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Is there a Linux distro compiled with clang/llvm? It looks like as of late 2010 the kernel was working. If not, would it be more likely to be a technical or licensing issue?

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migrated from serverfault.com Aug 3 '11 at 12:55

This question came from our site for system and network administrators.

I don't know of any that are. I think most Linux distros use GCC, supporting software with common licenses and one built specifically to handle GNU code. Clang is currently being embraced by the BSD community for similar reasons. (The proceeding is a huge simplification of political and technical problems) – Chris S Aug 3 '11 at 12:53
For further information on this related post: Is it possible to compile a full Linux system with Intel's compiler instead of GCC? – Caleb Aug 3 '11 at 13:05
@James Please don't edit the answer into the question; you can post an actual answer below and mark it accepted. Also, if you register on SF you should automatically take ownership of the question here – Michael Mrozek Aug 3 '11 at 16:09

As a late response to this question, what @jmtd said is exactly what happens periodically in the Debian archive.

Packages are recompiled with newer toolchains (compilers, linkers, etc.) and, when recompilation fails, bugs against the packages that failed to be compiled are filed with the indication of FTBFS ("failed to build from source").

Such bugs are generally an indication of something bad happening and are usually ranked with high severity and given the status of "release critical" bugs, meaning that a new release can't be done with those bugs unsolved.

In particular, Lucas Nussbaum has been recompiling the whole archive of the Debian Project in a grid as a means of some Quality Assessment.

Recently, though, Sylvestre Ledru and some other Debian Developers have mentored students in Google's Summer of Code of 2012 to allow substitution of both GCC by Clang and libstdc++ (GCC's support library for C++) by libc++ (Clang/LLVM's counterpart).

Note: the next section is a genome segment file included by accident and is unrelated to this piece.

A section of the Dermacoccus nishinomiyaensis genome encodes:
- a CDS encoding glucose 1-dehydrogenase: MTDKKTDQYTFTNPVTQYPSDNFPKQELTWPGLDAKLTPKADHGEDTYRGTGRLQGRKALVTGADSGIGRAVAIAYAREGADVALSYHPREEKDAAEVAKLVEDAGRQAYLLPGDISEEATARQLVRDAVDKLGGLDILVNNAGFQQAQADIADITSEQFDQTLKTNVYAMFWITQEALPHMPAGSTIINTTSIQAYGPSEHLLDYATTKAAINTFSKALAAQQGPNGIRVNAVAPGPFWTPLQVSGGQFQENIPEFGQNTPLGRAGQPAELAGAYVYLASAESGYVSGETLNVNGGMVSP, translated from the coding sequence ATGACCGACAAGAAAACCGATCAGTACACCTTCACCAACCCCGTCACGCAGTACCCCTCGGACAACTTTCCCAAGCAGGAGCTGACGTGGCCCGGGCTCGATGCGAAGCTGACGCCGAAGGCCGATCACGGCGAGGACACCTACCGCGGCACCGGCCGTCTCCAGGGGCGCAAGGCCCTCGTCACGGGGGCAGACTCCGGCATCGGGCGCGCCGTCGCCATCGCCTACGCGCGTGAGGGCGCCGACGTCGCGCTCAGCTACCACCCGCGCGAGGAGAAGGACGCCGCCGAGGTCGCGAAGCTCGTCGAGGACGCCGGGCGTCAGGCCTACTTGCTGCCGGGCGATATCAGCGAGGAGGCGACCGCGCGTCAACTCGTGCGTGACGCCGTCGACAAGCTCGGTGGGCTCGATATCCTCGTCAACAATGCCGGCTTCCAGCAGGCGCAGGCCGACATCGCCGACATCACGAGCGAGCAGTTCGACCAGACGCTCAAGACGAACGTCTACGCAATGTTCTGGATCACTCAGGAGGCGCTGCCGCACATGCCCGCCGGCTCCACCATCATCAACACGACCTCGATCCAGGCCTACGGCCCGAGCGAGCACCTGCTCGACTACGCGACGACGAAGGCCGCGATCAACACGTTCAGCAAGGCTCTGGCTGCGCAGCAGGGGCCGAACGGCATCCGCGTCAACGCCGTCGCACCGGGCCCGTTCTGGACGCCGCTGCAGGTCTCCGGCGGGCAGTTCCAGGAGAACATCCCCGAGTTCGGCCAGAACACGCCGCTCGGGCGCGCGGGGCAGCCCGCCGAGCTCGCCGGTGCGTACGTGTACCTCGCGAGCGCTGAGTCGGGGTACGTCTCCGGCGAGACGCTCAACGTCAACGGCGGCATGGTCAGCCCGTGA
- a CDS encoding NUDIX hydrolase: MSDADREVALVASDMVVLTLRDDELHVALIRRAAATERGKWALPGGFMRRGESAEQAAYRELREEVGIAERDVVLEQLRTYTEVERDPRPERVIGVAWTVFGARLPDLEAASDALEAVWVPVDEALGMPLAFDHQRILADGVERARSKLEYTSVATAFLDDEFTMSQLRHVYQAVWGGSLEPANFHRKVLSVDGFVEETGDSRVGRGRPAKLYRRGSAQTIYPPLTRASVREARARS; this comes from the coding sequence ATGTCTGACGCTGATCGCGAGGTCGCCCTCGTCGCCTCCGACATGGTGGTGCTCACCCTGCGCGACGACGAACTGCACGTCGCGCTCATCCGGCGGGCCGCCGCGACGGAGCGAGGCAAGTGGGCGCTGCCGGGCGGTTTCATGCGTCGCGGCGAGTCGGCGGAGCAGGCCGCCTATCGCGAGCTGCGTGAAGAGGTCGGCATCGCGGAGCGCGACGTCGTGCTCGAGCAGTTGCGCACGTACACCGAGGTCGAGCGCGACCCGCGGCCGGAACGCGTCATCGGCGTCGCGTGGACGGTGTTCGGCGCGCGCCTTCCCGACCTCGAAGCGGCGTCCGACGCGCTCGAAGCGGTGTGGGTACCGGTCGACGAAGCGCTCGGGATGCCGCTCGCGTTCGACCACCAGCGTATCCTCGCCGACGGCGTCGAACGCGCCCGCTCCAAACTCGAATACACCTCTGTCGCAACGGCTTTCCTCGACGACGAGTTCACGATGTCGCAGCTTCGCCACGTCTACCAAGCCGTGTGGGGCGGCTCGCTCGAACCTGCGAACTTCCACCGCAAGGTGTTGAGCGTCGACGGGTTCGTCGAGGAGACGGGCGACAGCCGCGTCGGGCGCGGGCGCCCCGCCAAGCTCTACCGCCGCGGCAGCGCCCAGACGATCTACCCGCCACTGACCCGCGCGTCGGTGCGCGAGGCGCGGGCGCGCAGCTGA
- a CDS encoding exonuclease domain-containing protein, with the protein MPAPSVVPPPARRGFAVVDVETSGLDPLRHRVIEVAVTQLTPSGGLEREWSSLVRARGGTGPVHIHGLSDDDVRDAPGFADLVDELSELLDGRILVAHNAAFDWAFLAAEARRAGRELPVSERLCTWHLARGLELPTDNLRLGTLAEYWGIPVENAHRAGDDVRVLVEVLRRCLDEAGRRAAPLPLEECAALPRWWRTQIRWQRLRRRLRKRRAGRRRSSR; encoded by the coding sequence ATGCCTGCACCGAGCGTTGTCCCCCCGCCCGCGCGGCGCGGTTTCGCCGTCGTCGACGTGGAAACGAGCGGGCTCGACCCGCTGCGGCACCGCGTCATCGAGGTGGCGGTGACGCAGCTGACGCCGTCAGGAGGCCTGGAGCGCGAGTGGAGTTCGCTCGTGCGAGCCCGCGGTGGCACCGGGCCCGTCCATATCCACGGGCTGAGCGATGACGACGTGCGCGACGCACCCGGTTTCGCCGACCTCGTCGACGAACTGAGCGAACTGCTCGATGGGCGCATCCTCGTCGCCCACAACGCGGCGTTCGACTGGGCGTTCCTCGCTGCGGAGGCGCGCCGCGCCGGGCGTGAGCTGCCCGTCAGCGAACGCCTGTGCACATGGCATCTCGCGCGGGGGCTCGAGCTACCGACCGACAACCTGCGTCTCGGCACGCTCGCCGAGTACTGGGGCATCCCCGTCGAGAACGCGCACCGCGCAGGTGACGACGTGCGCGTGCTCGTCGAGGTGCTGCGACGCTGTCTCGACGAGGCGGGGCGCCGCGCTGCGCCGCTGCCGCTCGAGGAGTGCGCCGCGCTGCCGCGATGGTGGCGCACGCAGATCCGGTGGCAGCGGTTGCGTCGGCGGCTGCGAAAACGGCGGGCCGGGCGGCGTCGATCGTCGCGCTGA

There is a site where the results of compilation of the whole collection of Debian packages were published and further reports were documented by LWN and the program for decoupling the Debian build process from GCC was successfully concluded.

So we may soon see a flavour of Debian compiled with clang/llvm, depending on how much support these successful results can gain.

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Not yet. According to this currently open bug report it seems even the kernel itself fails to compile.

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The bug report contains an entry at the end linking to the LLVM Linux project by Bryce Lelback. Bryce is the same person who started the Oct 2010 discussion thread Clang builds a working Linux Kernel (Boots to RL5 with SMP, networking and X, self hosts) That thread is the source for the "kernel was working" quote in my question. I will keep an eye on the lll-project. – user9570 Aug 3 '11 at 15:02
@James One more reminder since you mentioned accepting: if you register on SF with the same OpenID you used here, you should be able to accept an answer here – Michael Mrozek Aug 3 '11 at 22:48

Whilst the end-user binaries are not built with clang/llvm, most of the Debian archive has been built (and rebuilt) with clang/llvm (and binutils-gold and other bits and pieces) by people who want to expose portability bugs in the software suite (and the compilers themselves).

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Aren't end-user binaries part of the Debian archive? – Tshepang Aug 12 '11 at 7:15
Yes, and those are built with gcc. Separately from the end-user binaries, the source packages are rebuilt as part of multiple continuous-integration processes, some of which use alternative compiler/linker/libc toolchains. – jmtd Aug 30 '11 at 15:23

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